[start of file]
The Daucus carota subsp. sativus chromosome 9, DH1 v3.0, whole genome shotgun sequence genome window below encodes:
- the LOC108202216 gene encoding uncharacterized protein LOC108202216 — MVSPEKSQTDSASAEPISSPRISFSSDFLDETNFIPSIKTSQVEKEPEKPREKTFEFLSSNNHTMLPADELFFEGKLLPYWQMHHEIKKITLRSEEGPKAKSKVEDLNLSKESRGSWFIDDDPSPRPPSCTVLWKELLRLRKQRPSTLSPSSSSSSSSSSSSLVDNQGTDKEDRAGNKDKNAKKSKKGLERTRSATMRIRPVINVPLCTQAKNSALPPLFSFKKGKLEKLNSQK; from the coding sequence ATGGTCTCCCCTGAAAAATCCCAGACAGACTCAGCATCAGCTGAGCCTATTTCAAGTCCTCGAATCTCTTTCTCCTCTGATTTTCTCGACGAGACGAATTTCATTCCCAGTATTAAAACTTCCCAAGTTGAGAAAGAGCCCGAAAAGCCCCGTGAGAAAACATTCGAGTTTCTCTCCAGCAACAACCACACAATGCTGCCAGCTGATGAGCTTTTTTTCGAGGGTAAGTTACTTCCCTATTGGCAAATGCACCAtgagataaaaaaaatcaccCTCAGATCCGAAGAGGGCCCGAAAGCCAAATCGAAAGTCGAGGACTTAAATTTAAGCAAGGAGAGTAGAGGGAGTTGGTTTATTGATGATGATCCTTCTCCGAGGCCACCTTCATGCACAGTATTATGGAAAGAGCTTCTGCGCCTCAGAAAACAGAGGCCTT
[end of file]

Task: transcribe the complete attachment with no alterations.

The Daucus carota subsp. sativus chromosome 9, DH1 v3.0, whole genome shotgun sequence genome window below encodes:
- the LOC108202216 gene encoding uncharacterized protein LOC108202216 — MVSPEKSQTDSASAEPISSPRISFSSDFLDETNFIPSIKTSQVEKEPEKPREKTFEFLSSNNHTMLPADELFFEGKLLPYWQMHHEIKKITLRSEEGPKAKSKVEDLNLSKESRGSWFIDDDPSPRPPSCTVLWKELLRLRKQRPSTLSPSSSSSSSSSSSSLVDNQGTDKEDRAGNKDKNAKKSKKGLERTRSATMRIRPVINVPLCTQAKNSALPPLFSFKKGKLEKLNSQK; from the coding sequence ATGGTCTCCCCTGAAAAATCCCAGACAGACTCAGCATCAGCTGAGCCTATTTCAAGTCCTCGAATCTCTTTCTCCTCTGATTTTCTCGACGAGACGAATTTCATTCCCAGTATTAAAACTTCCCAAGTTGAGAAAGAGCCCGAAAAGCCCCGTGAGAAAACATTCGAGTTTCTCTCCAGCAACAACCACACAATGCTGCCAGCTGATGAGCTTTTTTTCGAGGGTAAGTTACTTCCCTATTGGCAAATGCACCAtgagataaaaaaaatcaccCTCAGATCCGAAGAGGGCCCGAAAGCCAAATCGAAAGTCGAGGACTTAAATTTAAGCAAGGAGAGTAGAGGGAGTTGGTTTATTGATGATGATCCTTCTCCGAGGCCACCTTCATGCACAGTATTATGGAAAGAGCTTCTGCGCCTCAGAAAACAGAGGCCTT